The IELTS General Training test is suitable for those applying to study below degree level. This includes an English-speaking school or college. It can also be taken for work experience or other employment training.
IELTS General Training is also required for migration to Australia, Canada, New Zealand and the UK. The test features everyday English language skills that you will need in social and workplace environments.
IELTS Test Format
IELTS test assess your English language skills in listening, reading, writing and speaking.
The Listening, Reading and Writing sections of all IELTS tests are completed on the same day, with no breaks in between them.
You will listen to four recordings of native English speakers and then write your answers to a series of questions.
- Recording 1 – a conversation between two people set in an everyday social context.
- Recording 2 – a monologue set in an everyday social context, e.g. a speech about local facilities.
- Recording 3 – a conversation between up to four people set in an educational or training context, e.g. a university tutor and a student discussing an assignment.
- Recording 4 – a monologue on an academic subject, e.g. a university lecture.
Assessors will be looking for evidence of your ability to understand the main ideas and detailed factual information, the opinions and attitudes of speakers, the purpose of an utterance and evidence of your ability to follow the development of ideas.
The Reading section consists of 40 questions, designed to test a wide range of reading skills. These include reading for gist, reading for main ideas, reading for detail, skimming, understanding logical argument and recognising writers’ opinions, attitudes and purpose.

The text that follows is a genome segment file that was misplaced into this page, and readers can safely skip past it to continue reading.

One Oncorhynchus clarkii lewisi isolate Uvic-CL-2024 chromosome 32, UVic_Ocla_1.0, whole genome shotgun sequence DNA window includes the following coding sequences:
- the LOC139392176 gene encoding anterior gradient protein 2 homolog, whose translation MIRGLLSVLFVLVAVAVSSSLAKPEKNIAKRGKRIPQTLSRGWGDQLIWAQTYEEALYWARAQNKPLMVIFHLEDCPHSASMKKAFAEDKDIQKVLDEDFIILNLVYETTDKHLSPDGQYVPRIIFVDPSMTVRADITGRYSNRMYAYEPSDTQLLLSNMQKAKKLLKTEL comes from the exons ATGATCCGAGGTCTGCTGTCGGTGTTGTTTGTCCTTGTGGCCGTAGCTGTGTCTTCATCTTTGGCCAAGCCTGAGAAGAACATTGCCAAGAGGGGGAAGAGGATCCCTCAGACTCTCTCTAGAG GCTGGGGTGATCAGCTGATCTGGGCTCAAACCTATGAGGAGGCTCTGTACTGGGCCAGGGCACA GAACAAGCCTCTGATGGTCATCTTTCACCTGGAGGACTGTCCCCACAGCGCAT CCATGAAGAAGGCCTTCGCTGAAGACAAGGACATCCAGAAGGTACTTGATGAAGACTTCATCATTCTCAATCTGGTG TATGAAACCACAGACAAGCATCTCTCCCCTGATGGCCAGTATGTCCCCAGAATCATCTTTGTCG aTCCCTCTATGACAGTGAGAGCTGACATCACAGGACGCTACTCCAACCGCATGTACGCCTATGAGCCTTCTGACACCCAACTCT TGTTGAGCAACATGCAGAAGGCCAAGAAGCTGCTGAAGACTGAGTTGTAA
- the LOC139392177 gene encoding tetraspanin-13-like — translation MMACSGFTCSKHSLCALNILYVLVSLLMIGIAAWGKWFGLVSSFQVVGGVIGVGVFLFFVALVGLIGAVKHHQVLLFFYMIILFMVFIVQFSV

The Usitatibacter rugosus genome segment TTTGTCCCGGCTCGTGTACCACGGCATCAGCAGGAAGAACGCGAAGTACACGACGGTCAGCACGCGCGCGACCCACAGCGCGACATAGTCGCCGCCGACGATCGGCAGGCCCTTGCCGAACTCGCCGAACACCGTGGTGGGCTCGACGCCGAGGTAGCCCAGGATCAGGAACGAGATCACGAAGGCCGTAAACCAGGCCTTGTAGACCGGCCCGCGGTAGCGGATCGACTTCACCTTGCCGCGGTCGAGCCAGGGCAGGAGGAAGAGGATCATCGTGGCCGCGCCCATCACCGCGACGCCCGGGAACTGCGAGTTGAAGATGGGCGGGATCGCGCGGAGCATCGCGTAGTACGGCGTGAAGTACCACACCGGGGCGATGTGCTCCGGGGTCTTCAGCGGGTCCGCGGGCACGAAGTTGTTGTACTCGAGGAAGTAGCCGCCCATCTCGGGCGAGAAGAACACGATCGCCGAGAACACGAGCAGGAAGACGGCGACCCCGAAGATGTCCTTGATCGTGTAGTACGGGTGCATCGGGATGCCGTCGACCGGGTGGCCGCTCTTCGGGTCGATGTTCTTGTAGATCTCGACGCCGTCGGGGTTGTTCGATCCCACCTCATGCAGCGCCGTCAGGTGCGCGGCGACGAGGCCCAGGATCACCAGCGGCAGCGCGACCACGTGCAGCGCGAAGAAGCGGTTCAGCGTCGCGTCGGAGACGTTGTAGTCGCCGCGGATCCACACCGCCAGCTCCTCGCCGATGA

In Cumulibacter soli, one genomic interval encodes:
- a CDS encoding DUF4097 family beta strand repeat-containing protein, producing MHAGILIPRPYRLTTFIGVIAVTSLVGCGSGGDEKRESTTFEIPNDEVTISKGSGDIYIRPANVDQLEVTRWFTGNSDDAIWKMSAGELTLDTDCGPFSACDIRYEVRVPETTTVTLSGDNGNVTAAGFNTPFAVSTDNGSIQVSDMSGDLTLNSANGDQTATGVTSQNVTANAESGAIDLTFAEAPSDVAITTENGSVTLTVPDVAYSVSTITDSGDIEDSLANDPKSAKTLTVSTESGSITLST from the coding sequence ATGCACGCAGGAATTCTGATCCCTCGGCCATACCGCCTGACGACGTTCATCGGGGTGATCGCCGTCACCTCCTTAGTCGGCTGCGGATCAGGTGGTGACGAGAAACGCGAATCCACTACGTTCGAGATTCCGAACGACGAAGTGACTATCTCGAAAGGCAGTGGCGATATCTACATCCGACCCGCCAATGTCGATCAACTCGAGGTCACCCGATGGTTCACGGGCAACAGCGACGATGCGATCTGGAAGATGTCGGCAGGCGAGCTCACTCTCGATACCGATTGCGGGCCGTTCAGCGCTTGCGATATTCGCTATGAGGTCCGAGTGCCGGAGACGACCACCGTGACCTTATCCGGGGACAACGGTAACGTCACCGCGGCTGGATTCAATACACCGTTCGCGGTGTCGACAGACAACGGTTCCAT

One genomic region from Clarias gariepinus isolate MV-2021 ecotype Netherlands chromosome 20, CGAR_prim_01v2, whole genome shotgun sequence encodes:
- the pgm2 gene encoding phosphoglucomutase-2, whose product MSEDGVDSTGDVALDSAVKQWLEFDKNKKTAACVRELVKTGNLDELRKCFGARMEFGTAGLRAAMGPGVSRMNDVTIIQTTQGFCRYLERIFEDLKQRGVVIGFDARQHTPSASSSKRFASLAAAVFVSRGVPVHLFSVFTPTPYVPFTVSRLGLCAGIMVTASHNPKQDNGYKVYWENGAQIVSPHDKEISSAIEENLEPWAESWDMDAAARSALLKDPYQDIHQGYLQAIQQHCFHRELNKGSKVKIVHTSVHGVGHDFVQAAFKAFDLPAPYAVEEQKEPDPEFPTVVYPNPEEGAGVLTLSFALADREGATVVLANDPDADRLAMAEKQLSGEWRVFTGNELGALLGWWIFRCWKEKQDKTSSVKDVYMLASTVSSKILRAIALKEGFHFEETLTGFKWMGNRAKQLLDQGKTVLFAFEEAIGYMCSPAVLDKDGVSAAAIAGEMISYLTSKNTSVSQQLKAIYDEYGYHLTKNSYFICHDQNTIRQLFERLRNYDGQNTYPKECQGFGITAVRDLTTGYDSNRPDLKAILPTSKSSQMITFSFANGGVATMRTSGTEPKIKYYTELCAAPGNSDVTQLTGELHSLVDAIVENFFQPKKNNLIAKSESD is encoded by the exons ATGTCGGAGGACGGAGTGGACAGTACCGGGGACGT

IELTS General Training test – this includes extracts from books, magazines, newspapers, notices, advertisements, company handbooks and guidelines. These are materials you are likely to encounter on a daily basis in an English-speaking environment.
Topics are of general interest. There are two tasks:
- Task 1 – you will be presented with a situation and asked to write a letter requesting information, or explaining the situation. The letter may be personal, semi-formal or formal in style.
- Task 2 – you will be asked to write an essay in response to a point of view, argument or problem. The essay can be fairly personal in style.
The speaking section assesses your use of spoken English. Every test is recorded.
- Part 1 – the examiner will ask you general questions about yourself and a range of familiar topics, such as home, family, work, studies and interests. This part lasts between four and five minutes.
- Part 2 – you will be given a card which asks you to talk about a particular topic. You will have one minute to prepare before speaking for up to two minutes. The examiner will then ask one or two questions on the same topic.
- Part 3 – you will be asked further questions about the topic in Part 2. These will give you the opportunity to discuss more abstract ideas and issues. This part of the test lasts between four and five minutes.